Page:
Insulin/Akt signaling is required for generating cardiomyocytes from mouse pluripotent P19CL6 cells . Insulin also has been shown to inhibit cardiac differentiation when present during the early stages of hPSC differentiation in an END-2 cell co-culture system  and in EBs using differentiation medium containing serum . The context-dependent effects of insulin signaling on mouse and human pluripotent cells inspire further study under more defined conditions to identify insulin’s specific role in cardiac commitment. In order to assess the stage-specific effects of insulin during hPSC differentiation to cardiomyocytes, we employed a defined differentiation protocol that sequentially presents a Gsk3 inhibitor, Activin A, and BMP4 to an hPSC monolayer (GiAB protocol) . This GiAB protocol is a modified version of the monolayer directed differentiation protocol reported by Laflamme et al. , with Gsk3 inhibitor pre-treatment of undifferentiated cells to provide more robust cardiac differentiation in multiple hPSC lines . Fig. 1a shows a schematic of the GiAB protocol. Starting from day −5, singularized hESCs and iPSCs were expanded on Matrigel in mTeSR1 for 2 days, followed by another 3 days in mTeSR1 supplemented with a Gsk3 inhibitor, either 1 μM BIO or CHIR 99021. Then, a medium consisting of RPMI supplemented with B27 was used to initiate differentiation. Two compositions of B27 were used in this study, B27 which contains a proprietary concentration of insulin and B27 without insulin. To stimulate differentiation at day 0, the RPMI/B27 medium, with or without insulin, was supplemented with 100 ng/ml Activin A and 1% serum replacement. At day 1, we changed the medium to RPMI/B27, with or without insulin, supplemented with 5 ng/ml BMP4. Medium was not changed between days 1 and 5. At day 5, RPMI/B27 containing insulin was used, and this medium was replaced every 3 days (Fig. 1A). Three hESC lines (H9, H13, H14) and three iPSC lines (19-9-11, 6-9-9 and IMR90C4) were tested for when and how insulin exerts inhibitory effects on cardiomyocyte differentiation in this defined differentiation system. At day 15, flow cytometric analysis of sarcomere myosin heavy chain expression (MF20 antibody) was performed. The GiAB protocol produced cardiomyocytes in all lines tested (30–90% MF20+ cells) when RPMI/B27 lacking insulin was used as a base medium (Fig. 1B). When RPMI/B27 containing insulin was used throughout the differentiation process, very few (<5%) MF20+ cells were obtained from all six lines tested (Fig. 1B). These results have been verified by anti-cardiac troponin T (cTnT) flow cytometric analysis at day 15 (Fig. 1C). Flow cytometric analysis of day 30 cells differentiated via the GiAB protocol with or without insulin revealed that insulin administration also blocked generation of cTnT+ cardiomyocytes at day 30 (Fig. S1). Coimmunolabeling for α-actinin (sarcomeric Z-line) and MLC-2a (sarcomeric A-band) of cardiomyocytes generated by the GiAB protocol in the absence of insulin showed clear alternating Z-line (green) and A-band staining (red), suggestive of cardiac myofilament formation (Fig. 1D). Coimmunolabeling for α-actinin (red) and connexin 43 (green) revealed that the gap junction protein connexin 43 (green) localized at the points of cardiomyocyte–cardiomyocyte (red) contact (Fig. 1E), similar to prior observations of connexin 43 co-localization in human iPSC-derived cardiomyocytes . In order to assess the functional integrity of the differentiating cardiomyocytes, we performed dynamic Ca2+ transient analysis. The normalized Ca2+ transient intensity (F/F0) (Fig. 1F,G) observed cardiomyocyte produced via the GiAB protocol is similar to results previously reported in human iPSC-derived cardiomyocytes . These results demonstrate that the amount of insulin present in B27 is sufficient to block the cardiac differentiation potential of hPSCs induced by Activin A and BMP4.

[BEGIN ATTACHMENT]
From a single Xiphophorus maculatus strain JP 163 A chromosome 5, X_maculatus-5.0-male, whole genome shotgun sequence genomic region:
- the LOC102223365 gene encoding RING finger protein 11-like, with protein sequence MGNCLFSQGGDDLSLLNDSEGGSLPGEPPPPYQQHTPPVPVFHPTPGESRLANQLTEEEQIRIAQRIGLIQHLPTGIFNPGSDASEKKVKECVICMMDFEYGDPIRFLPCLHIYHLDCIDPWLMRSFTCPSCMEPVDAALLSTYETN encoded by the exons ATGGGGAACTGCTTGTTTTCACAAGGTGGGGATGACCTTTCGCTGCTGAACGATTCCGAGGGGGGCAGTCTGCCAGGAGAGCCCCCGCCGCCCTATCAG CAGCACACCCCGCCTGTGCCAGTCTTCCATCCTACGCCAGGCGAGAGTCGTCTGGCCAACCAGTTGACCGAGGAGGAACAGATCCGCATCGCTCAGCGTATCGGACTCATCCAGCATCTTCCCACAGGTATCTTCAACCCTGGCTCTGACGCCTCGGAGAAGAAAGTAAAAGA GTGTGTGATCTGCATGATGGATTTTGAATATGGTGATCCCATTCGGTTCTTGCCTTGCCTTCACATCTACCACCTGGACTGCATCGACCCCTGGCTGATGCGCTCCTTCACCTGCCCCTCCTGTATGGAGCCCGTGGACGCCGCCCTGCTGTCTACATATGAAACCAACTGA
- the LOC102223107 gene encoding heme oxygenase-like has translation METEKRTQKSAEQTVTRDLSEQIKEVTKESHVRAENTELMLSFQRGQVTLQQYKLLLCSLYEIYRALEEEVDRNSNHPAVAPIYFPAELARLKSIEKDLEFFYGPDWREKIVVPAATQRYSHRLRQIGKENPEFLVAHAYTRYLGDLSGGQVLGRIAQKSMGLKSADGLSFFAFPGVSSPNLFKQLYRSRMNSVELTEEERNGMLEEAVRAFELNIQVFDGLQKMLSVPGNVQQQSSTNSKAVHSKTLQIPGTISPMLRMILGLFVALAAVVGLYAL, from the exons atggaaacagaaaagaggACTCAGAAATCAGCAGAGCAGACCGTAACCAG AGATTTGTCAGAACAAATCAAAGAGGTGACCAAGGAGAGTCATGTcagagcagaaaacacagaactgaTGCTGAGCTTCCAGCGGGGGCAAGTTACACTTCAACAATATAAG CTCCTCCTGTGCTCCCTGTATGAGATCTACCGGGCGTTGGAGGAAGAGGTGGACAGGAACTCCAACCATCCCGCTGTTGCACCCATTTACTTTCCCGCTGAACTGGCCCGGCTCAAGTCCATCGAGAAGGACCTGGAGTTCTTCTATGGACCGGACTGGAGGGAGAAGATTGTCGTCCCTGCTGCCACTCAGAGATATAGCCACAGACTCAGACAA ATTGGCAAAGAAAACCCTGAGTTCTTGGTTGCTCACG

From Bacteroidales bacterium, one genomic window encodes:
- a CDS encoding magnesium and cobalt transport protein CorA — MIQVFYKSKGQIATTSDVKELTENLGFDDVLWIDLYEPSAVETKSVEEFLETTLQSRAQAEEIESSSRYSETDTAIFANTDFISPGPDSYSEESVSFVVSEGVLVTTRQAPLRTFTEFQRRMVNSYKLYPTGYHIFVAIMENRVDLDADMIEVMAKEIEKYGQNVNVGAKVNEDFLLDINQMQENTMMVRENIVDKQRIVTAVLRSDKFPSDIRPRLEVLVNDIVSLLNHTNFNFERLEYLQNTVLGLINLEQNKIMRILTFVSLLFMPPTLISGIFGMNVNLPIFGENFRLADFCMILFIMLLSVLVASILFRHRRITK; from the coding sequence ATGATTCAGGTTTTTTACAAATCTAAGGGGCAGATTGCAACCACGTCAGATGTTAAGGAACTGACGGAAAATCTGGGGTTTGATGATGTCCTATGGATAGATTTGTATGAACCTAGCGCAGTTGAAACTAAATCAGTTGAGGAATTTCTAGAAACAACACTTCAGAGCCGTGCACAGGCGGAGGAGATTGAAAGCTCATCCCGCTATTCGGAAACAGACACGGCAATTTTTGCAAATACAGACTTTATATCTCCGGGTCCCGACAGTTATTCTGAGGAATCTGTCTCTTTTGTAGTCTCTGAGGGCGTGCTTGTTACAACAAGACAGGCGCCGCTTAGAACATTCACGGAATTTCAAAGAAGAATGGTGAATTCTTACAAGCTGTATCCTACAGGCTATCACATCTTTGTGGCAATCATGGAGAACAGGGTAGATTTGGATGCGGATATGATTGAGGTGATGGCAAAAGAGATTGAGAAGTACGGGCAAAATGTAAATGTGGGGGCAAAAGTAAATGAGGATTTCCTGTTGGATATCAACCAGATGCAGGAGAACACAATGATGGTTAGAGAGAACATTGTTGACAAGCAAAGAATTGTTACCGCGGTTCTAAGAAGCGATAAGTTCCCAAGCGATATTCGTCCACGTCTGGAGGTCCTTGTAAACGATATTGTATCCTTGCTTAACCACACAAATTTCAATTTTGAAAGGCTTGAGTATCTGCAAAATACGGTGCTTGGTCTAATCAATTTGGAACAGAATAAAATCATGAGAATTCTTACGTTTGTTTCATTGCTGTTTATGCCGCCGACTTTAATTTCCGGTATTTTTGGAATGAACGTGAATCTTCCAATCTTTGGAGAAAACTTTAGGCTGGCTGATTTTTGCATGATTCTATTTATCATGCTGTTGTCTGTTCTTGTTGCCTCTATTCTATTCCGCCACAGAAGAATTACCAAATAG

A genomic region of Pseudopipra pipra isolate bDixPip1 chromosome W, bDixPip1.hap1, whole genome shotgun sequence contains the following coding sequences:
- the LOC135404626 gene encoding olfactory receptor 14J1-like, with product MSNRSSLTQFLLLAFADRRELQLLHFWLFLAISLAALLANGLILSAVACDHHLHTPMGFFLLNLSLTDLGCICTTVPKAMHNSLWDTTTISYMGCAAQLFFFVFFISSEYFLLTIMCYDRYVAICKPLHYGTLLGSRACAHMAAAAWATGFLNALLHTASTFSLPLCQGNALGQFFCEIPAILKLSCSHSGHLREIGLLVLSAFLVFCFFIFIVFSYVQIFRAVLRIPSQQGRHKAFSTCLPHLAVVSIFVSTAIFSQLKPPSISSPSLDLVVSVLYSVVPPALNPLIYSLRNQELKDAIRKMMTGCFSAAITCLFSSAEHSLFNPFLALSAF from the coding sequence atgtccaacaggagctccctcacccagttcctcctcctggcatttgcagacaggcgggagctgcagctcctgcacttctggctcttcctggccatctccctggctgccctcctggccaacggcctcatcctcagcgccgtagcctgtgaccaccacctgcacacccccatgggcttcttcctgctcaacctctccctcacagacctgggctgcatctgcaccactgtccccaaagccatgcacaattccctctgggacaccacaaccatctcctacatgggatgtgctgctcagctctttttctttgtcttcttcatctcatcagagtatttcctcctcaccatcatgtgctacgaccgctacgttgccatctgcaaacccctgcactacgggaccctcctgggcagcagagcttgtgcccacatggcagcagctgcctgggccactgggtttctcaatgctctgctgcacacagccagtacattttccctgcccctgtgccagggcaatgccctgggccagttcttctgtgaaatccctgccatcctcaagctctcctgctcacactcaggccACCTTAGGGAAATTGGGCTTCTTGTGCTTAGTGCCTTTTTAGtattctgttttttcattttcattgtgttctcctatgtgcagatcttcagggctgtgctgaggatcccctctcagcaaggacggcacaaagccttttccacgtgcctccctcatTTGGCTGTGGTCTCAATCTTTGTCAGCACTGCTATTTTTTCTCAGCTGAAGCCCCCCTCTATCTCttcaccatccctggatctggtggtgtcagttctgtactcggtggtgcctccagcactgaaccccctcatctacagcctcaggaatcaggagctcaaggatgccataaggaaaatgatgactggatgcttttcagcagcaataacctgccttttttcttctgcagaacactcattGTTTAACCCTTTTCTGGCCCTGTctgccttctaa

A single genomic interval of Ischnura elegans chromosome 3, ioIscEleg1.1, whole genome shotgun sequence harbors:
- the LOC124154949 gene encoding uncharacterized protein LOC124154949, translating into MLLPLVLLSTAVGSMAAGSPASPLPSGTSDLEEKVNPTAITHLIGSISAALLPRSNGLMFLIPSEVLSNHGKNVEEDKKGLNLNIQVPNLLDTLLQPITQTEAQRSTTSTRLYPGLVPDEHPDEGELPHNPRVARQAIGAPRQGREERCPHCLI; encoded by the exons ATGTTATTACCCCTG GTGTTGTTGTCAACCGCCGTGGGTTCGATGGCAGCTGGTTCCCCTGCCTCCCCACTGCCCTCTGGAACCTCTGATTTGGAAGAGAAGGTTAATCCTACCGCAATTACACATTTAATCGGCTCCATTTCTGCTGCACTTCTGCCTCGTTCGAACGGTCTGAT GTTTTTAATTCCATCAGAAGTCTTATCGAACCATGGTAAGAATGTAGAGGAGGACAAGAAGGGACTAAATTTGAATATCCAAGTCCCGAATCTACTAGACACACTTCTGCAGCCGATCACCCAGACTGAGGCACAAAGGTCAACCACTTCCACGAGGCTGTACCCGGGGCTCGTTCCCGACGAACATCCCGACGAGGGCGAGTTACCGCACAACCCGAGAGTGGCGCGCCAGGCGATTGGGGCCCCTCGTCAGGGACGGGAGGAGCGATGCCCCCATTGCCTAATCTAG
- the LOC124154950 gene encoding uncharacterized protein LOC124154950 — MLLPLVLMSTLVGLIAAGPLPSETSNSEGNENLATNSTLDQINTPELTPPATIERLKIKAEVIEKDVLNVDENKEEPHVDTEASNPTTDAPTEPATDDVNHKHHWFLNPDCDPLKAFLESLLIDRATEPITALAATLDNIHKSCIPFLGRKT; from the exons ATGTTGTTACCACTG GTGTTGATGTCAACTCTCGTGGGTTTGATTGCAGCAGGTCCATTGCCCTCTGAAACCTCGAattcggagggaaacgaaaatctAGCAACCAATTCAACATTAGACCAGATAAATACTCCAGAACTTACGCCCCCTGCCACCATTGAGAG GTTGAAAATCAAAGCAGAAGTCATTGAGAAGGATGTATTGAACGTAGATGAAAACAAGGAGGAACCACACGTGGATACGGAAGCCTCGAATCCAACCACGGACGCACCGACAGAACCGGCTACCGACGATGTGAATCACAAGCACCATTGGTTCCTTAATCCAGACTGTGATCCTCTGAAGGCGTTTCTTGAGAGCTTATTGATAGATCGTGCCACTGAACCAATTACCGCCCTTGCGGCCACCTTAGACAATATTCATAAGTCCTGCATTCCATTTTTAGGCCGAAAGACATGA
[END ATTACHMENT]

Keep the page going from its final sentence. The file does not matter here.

To understand the potential mechanism underlying the inhibitory effect of insulin on hPSC differentiation to cardiomyocytes, we analyzed expression of several key developmental regulators by RT-PCR during differentiation using the GiAB protocol with or without insulin. As expected, cells cultured in RPMI/B27 lacking insulin produced a monolayer of spontaneously contracting cardiomyocytes (Movie S1). At day 15, cells in this confluent monolayer exhibited cTnT immunostaining (Fig. 2A). Gene expression analysis showed the sequential up-regulation of mesendoderm genes T, MIXL1, GSC, and EOMES followed by the cardiac mesoderm transcription factors GATA4, TBX5, MEF2C, ISL1 and NKX2-5 (Fig. 2B). When RPMI/B27 medium containing insulin was used in the GiAB protocol, however, few cTnT+ cardiomyocytes were formed at day 15 and spontaneous contraction was not observed in the cell monolayers (Fig. 2A and Movie S2). Whereas repression of brachyury expression by insulin has been reported during cardiac differentiation of hESCs , interestingly, we found that cells exposed to RPMI/B27 containing insulin expressed mesendoderm markers MIXL1 and T to a similar extent as cells differentiated in RPMI/B27 without insulin (Fig. 2B). Flow cytometry revealed that the GiAB protocol produced highly enriched populations of ~95% Brachyury+ cells using RPMI/B27 with or without insulin (Fig. 2C). While a previous report indicated that insulin inhibits mesendoderm differentiation of hESCs by END-2 cell co-culture and EB formation , our observations suggest that insulin does not inhibit mesendoderm differentiation induced by Activin A/BMP4 under defined conditions.